August 16, 2008
First there was the chest-thumping. Then, many of us saw it, but here it is in print:
“Bolt was clear of everyone by 50 meters, and with 20 meters to go, he threw his arms wide, looked around and even thumped his hand against his chest. As he sailed across the finish line, his nearest competitors were two strides behind him.
“Usain is spectacular,” Powell said. “He was definitely untouchable tonight. He could have run a lot faster if he ran straight through the line.”
I mean, Usain, come on already. Even before the celebrations are over, I hope someone reminds him that he is still a human being. Obnoxious men are tolerated for only so long, even if they are Jamaican, and no matter how fast they can run.
In light of the many disgruntled comments elicited by this post, and because being pissy is really not dignified or helpful (sorry about that last response…), I thought I’d offer another perspective on the Usain 100m show. Bits of this have been milling around in my head for the last few days. I recall that I immediately labeled the aesthetic – e.g. the gold shoes, dance routine, gangster poses – as one belonging to the “dancehall generation”; I really did just coin that term, didn’t I? I even chuckled to myself (yes, imagine that!) that the one thing that is true of this generation (not in terms of age but in terms of historical actors) of Jamaicans is that they do not ‘behave’ themselves no matter where they go. A certain kind of boldness, tunnel vision, and refusal to play by anybody else’s rules prevails, whether those rules would produce good results or not.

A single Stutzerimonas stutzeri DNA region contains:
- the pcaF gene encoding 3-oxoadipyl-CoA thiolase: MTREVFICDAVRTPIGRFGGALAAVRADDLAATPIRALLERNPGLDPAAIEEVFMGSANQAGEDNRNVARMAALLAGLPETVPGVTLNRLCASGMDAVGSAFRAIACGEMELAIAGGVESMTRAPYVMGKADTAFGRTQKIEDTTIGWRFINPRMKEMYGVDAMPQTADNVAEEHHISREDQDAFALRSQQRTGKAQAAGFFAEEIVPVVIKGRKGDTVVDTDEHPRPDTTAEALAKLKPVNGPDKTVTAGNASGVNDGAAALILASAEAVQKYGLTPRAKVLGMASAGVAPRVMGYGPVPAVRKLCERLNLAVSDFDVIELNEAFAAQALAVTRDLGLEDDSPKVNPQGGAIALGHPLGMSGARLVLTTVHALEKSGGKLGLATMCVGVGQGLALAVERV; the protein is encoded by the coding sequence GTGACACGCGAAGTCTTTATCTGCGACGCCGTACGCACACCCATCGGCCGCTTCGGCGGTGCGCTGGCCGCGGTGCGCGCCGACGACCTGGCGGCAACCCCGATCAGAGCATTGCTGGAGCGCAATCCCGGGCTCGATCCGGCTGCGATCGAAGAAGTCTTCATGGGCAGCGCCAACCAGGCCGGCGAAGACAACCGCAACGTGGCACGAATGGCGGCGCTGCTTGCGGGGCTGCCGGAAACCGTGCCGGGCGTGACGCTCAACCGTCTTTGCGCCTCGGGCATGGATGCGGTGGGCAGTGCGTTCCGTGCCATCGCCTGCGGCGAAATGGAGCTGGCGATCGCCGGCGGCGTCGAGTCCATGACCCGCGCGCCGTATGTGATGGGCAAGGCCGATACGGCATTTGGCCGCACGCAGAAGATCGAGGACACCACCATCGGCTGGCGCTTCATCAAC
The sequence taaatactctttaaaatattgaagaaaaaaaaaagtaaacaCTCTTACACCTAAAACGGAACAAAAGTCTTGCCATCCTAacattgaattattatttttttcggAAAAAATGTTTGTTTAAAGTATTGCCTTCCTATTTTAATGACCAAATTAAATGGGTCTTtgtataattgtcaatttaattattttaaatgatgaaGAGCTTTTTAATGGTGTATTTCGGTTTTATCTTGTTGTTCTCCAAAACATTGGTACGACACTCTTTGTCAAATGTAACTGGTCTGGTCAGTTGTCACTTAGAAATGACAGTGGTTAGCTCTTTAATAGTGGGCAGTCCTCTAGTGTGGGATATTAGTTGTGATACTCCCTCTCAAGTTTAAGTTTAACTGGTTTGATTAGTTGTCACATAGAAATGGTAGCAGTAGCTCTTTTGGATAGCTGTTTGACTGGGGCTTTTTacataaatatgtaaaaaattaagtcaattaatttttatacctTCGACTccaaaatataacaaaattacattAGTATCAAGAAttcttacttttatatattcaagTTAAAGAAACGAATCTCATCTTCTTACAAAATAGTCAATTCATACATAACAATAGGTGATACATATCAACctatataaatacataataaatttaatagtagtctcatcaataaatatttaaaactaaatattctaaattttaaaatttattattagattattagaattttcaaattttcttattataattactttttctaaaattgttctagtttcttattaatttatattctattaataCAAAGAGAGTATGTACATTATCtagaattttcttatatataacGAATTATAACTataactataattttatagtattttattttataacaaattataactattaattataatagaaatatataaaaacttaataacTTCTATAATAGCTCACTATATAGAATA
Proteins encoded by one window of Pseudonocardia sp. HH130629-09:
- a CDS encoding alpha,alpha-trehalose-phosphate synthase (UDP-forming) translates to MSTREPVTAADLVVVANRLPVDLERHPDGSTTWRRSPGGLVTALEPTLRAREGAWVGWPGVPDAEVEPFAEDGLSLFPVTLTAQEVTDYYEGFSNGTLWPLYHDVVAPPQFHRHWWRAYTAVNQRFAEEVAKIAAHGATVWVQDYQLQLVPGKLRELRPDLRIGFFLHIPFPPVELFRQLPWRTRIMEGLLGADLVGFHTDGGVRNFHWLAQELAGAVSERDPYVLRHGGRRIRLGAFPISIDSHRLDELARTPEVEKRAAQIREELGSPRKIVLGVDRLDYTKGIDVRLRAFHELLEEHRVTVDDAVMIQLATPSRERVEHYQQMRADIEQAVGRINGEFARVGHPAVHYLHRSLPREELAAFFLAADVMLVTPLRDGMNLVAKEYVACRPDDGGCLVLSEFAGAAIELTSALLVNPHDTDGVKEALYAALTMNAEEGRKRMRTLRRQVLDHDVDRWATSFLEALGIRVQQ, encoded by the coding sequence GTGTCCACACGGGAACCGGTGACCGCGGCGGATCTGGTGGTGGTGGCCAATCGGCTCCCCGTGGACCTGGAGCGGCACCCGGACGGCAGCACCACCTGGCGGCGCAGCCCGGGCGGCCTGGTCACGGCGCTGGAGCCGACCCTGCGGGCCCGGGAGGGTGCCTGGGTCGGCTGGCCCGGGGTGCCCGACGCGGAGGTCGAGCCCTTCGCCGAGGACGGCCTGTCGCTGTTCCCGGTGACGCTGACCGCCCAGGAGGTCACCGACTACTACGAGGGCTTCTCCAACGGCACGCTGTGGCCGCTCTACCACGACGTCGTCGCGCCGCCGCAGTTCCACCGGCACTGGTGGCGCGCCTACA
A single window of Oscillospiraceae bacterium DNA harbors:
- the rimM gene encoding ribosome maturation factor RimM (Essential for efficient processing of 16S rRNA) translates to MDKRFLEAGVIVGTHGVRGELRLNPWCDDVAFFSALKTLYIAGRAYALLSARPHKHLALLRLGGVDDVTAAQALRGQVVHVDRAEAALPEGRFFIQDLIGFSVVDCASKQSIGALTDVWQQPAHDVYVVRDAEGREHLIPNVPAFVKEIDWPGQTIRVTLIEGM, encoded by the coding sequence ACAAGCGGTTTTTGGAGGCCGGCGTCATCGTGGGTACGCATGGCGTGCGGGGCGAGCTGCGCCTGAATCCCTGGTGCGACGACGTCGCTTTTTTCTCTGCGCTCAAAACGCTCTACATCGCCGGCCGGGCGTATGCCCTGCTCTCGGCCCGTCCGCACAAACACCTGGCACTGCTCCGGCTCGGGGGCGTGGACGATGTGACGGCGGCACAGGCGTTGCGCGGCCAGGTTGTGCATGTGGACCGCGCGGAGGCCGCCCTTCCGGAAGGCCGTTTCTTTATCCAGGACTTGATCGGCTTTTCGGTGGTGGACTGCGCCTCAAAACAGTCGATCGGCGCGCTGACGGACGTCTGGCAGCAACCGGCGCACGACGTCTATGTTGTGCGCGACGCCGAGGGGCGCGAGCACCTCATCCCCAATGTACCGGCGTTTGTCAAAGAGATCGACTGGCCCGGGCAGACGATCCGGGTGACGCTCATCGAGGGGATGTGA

Then, today, after I noted that celebratory performances are part and parcel of contemporary black men’s athletics, my memory decided to serve me better, and I recall that this is not at all new. There was Muhammad Ali’s performative declaration in the 1970s (I’m not good with dates…), complete with outfit, about his ability to “fly like a butterfly and sting like a bee” which made trash talk respectable in boxing, even though I’m sure he was criticized for it. Then there was the political stance – in the form of the raised fists on the awards platform – taken by African American athletes in 1968 (again, I’m guessing the year) in protest of US racism. I am sure there are more such examples – certainly a lot in entertainment – which further locates Usain in a decidedly male-authored tradition among Black men of melding sports, politics and cultural performance even as they use their supremely spectacular bodies to challenge various notions of their presumed inferiority. So there you have what’s going on in my head. No opinion here. Nopes.
Now that I got that off my chest, I might even consider going to search out what the other so-called critics – with whom I have been lumped (yes, I’m insulted…) – have been saying. Not today though.